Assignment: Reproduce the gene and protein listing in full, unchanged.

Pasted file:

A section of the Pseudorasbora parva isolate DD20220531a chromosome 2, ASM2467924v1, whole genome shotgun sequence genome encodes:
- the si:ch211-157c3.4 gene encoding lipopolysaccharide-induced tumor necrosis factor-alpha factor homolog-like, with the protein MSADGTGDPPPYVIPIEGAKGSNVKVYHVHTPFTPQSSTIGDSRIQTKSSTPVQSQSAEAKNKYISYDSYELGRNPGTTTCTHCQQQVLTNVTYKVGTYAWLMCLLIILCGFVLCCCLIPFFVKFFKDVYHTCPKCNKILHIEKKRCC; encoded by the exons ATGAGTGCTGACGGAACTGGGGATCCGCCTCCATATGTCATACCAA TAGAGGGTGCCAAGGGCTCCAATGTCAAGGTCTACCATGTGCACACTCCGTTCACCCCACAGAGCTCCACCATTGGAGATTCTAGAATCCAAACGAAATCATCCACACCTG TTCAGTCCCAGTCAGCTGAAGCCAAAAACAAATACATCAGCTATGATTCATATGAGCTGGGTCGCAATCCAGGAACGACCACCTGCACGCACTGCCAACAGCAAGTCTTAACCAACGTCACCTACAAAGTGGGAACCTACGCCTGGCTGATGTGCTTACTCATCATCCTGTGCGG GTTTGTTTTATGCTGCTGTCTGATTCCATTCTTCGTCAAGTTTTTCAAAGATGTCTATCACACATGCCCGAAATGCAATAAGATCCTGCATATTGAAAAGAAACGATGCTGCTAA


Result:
A section of the Pseudorasbora parva isolate DD20220531a chromosome 2, ASM2467924v1, whole genome shotgun sequence genome encodes:
- the si:ch211-157c3.4 gene encoding lipopolysaccharide-induced tumor necrosis factor-alpha factor homolog-like, with the protein MSADGTGDPPPYVIPIEGAKGSNVKVYHVHTPFTPQSSTIGDSRIQTKSSTPVQSQSAEAKNKYISYDSYELGRNPGTTTCTHCQQQVLTNVTYKVGTYAWLMCLLIILCGFVLCCCLIPFFVKFFKDVYHTCPKCNKILHIEKKRCC; encoded by the exons ATGAGTGCTGACGGAACTGGGGATCCGCCTCCATATGTCATACCAA TAGAGGGTGCCAAGGGCTCCAATGTCAAGGTCTACCATGTGCACACTCCGTTCACCCCACAGAGCTCCACCATTGGAGATTCTAGAATCCAAACGAAATCATCCACACCTG TTCAGTCCCAGTCAGCTGAAGCCAAAAACAAATACATCAGCTATGATTCATATGAGCTGGGTCGCAATCCAGGAACGACCACCTGCACGCACTGCCAACAGCAAGTCTTAACCAACGTCACCTACAAAGTGGGAACCTACGCCTGGCTGATGTGCTTACTCATCATCCTGTGCGG GTTTGTTTTATGCTGCTGTCTGATTCCATTCTTCGTCAAGTTTTTCAAAGATGTCTATCACACATGCCCGAAATGCAATAAGATCCTGCATATTGAAAAGAAACGATGCTGCTAA